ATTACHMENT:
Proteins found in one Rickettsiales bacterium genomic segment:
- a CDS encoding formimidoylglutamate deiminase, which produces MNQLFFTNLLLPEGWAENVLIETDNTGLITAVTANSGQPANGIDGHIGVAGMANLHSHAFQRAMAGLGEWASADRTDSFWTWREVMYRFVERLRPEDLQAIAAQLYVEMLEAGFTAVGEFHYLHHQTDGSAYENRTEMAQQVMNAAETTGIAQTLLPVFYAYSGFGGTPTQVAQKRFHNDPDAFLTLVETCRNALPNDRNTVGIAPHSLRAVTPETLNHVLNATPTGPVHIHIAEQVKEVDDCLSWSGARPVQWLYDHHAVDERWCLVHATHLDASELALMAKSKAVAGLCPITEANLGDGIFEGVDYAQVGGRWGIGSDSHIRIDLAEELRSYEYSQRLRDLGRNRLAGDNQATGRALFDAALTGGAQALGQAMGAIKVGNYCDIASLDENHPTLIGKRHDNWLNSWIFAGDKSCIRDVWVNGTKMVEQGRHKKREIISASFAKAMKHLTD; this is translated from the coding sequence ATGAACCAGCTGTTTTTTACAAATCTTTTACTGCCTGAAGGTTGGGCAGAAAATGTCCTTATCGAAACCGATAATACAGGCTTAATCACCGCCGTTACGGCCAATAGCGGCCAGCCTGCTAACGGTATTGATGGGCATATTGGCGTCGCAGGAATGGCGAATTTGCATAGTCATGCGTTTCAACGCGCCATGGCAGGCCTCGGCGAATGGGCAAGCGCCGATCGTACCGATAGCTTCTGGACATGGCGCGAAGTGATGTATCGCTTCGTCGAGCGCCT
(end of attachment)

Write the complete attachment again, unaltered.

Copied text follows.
Proteins found in one Rickettsiales bacterium genomic segment:
- a CDS encoding formimidoylglutamate deiminase, which produces MNQLFFTNLLLPEGWAENVLIETDNTGLITAVTANSGQPANGIDGHIGVAGMANLHSHAFQRAMAGLGEWASADRTDSFWTWREVMYRFVERLRPEDLQAIAAQLYVEMLEAGFTAVGEFHYLHHQTDGSAYENRTEMAQQVMNAAETTGIAQTLLPVFYAYSGFGGTPTQVAQKRFHNDPDAFLTLVETCRNALPNDRNTVGIAPHSLRAVTPETLNHVLNATPTGPVHIHIAEQVKEVDDCLSWSGARPVQWLYDHHAVDERWCLVHATHLDASELALMAKSKAVAGLCPITEANLGDGIFEGVDYAQVGGRWGIGSDSHIRIDLAEELRSYEYSQRLRDLGRNRLAGDNQATGRALFDAALTGGAQALGQAMGAIKVGNYCDIASLDENHPTLIGKRHDNWLNSWIFAGDKSCIRDVWVNGTKMVEQGRHKKREIISASFAKAMKHLTD; this is translated from the coding sequence ATGAACCAGCTGTTTTTTACAAATCTTTTACTGCCTGAAGGTTGGGCAGAAAATGTCCTTATCGAAACCGATAATACAGGCTTAATCACCGCCGTTACGGCCAATAGCGGCCAGCCTGCTAACGGTATTGATGGGCATATTGGCGTCGCAGGAATGGCGAATTTGCATAGTCATGCGTTTCAACGCGCCATGGCAGGCCTCGGCGAATGGGCAAGCGCCGATCGTACCGATAGCTTCTGGACATGGCGCGAAGTGATGTATCGCTTCGTCGAGCGCCT